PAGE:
The Panthers’ exploits in Europe’s Champions Hockey League this season have rightly earned them many plaudits, Corey Neilson’s team becoming the first British club to qualify for the knockout stages in the prestigious competition’s four-year-history.
And they have done it in some style, winning four of their six games to top their group before yesterday’s knockout draw in Helsinki pitted them against top Swiss side Zurich Lions in the last 16.
Their progression marks another hugely important milestone for top-flight British hockey, with the Steelers also having played their own small part in the Elite League being treated with more respect throughout Europe in recent years.
The Panthers were the first British club to play in the CHL, winning just one of their group games in 2014-15 and finishing bottom. Back then, it is what was expected.
The following year, newly-crowned EIHL champions the Steelers were joined in the competition by Braehead Clan, both finding it as tough as the Panthers did. The Scottish club did register a win in their four group games, while Paul Thompson’s side were left empty-handed after finding themselves in a tough group which boasted eventual winners Frolunda Gothenburg.
As Britain’s sole representative the following season in 2016-17 the Steelers again finished bottom of their three-team group but, most notably, picked up their first-ever win when comfortably defeating Red Bull Salzburg.
Nottingham, so often under-achievers when it comes to landing the UK game’s most coveted regular season league title, qualified for this year’s CHL by virtue of creating another piece of history when becoming the first British club to win the Continental Cup – a tournament generally reserved for clubs from lower-ranked European nations.
And having won the EIHL play-off title back in April, it means the Steelers – so desperate to return to European hockey’s premier competition – have two routes open to them in order to seal a place for the 2018-19 CHL, either by emulating the Panthers or by winning the league title for a sixth time.
Tonight sees a first league meeting of the season between the two great rivals of the British game at a near-sellout Sheffield Arena.
Two Challenge Cup meetings this season have gone the way of the Steelers – but it is in the league where the bragging rights are always deemed more important.
Steelers’ head coach Thompson is full of praise for what the Panthers have achieved abroad, but his main focus is on ensuring his team are back among European hockey’s elite come August next year.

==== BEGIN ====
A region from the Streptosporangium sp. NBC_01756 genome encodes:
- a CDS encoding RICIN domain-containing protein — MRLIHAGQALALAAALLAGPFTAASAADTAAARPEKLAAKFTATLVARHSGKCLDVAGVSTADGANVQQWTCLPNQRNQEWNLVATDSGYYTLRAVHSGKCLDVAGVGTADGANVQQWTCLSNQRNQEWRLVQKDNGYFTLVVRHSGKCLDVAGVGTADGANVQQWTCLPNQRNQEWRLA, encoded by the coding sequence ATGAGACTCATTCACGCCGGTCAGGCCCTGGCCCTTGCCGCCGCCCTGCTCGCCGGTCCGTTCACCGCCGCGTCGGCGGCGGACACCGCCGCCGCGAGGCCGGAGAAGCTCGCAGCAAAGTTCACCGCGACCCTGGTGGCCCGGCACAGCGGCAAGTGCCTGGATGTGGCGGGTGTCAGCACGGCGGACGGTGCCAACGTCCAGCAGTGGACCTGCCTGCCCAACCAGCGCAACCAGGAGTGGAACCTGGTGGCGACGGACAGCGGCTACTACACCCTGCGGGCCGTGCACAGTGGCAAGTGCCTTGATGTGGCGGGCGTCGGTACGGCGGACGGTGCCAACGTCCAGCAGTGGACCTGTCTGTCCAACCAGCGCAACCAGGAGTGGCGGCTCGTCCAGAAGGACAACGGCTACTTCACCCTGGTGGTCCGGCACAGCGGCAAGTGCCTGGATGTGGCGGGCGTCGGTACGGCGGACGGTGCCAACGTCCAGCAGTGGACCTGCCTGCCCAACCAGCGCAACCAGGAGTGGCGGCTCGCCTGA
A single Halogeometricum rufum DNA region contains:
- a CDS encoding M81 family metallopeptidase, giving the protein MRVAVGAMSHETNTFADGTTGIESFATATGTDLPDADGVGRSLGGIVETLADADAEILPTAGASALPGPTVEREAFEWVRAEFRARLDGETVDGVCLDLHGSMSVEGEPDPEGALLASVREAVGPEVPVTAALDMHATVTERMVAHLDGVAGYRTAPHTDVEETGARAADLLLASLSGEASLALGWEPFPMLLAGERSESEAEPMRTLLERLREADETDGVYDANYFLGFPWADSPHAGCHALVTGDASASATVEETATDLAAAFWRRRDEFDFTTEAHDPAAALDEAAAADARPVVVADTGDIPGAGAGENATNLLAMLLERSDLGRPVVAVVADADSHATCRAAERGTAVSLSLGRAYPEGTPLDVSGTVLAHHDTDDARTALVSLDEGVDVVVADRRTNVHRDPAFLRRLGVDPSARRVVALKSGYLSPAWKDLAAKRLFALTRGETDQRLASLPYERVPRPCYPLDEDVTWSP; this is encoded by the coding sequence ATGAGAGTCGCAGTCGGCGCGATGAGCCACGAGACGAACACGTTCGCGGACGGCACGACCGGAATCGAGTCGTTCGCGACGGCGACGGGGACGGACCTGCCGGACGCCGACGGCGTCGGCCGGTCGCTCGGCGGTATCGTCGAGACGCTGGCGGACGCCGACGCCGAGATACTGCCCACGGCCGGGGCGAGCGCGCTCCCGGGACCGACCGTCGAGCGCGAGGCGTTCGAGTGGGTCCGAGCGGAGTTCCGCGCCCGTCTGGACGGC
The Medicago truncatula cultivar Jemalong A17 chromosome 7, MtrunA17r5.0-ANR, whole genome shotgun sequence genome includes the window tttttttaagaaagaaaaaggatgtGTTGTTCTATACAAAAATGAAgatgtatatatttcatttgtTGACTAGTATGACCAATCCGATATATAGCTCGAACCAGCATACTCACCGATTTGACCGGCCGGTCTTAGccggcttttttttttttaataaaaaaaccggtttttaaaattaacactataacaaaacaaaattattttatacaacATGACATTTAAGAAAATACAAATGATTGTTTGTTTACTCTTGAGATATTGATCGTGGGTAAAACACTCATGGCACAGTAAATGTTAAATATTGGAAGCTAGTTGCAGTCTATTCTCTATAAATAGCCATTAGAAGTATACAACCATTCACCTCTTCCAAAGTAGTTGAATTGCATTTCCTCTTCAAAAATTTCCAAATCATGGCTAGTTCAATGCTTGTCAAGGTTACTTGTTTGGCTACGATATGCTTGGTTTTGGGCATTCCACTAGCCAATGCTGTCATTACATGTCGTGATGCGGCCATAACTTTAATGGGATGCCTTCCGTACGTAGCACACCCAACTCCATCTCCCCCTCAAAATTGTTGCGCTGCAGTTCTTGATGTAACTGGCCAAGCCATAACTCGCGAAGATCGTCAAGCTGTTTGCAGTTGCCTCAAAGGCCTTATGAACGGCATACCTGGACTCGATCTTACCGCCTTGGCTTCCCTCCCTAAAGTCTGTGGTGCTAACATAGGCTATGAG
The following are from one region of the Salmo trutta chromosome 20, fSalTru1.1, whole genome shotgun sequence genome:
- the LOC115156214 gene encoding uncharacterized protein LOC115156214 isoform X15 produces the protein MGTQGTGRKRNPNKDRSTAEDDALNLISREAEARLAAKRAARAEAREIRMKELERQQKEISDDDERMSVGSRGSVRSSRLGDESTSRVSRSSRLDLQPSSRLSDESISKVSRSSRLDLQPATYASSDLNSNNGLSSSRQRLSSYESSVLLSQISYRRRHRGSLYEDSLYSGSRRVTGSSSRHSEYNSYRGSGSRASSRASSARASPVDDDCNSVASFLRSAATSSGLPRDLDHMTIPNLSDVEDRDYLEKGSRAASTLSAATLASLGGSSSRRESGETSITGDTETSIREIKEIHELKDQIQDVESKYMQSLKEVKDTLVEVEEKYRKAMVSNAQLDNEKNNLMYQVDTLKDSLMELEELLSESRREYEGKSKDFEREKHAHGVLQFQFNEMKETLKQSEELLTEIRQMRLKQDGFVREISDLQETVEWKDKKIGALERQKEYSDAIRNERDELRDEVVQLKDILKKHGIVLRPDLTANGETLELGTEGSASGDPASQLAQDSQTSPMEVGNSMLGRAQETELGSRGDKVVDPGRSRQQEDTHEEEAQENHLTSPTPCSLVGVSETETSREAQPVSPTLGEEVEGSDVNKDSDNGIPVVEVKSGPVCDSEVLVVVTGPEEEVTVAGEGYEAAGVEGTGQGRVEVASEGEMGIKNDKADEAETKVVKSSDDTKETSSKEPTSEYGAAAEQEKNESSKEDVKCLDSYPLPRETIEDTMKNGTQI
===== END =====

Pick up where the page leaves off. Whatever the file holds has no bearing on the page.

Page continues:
“I think the Panthers have done a fantastic job and they should be given credit for that,” said Thompson.
“It’s a natural progression for British teams which we have been a part of and the Panthers and Cardiff Devils (also in the competition this season but failing to reach the knockout stage) have done a terrific job.
“Yes, we want to get back into that competition and there are two routes open to us – we can do it either by winning the league or by winning the Continental Cup. We want to do both.”
And while there is praise and applause from the Steelers camp for the Panthers, that is where any thaw in the long-running hostility stops for Thompson and his players.
A third win over the Panthers is the only thing on Thompson’s mind ahead of a weekend which sees them head to Scotland 24 hours later to take on Dundee Stars.
“We’ve won both games against Nottingham this season, so we can’t have done much better than that really,” added Thompson.
“But we’ve got to scrap, we’ve got to hit, we’ve got to block shots – we’ve got to do whatever it takes.
“There’s going to be a huge crowd behind us at Sheffield Arena and it’s going to be a great atmosphere.
“We’ve done really well already by qualifying for the quarter-finals of the Challenge Cup, but we’ve got to play a hard-nosed and passionate game to get make sure we get these league points off Nottingham.”
After the disappointment of a heavy 5-1 loss at Coventry Blaze two weeks ago, Thompson was pleased to see his team respond with two gritty Cup wins last weekend – following up Saturday’s 3-2 triumph in Nottingham with a victory by the same margin at home to Braehead Clan.
But Thompson wants more from his players.
“It was a real battling performance in Nottingham and it took a lot out of everybody,” he added. “And against Braehead we did enough to get the win.
“But I want to see much more than just enough – I want to see way more passion, I want to see us on our toes, not on our heels and I want to see us taking the game to the opposition, but with a good structure.”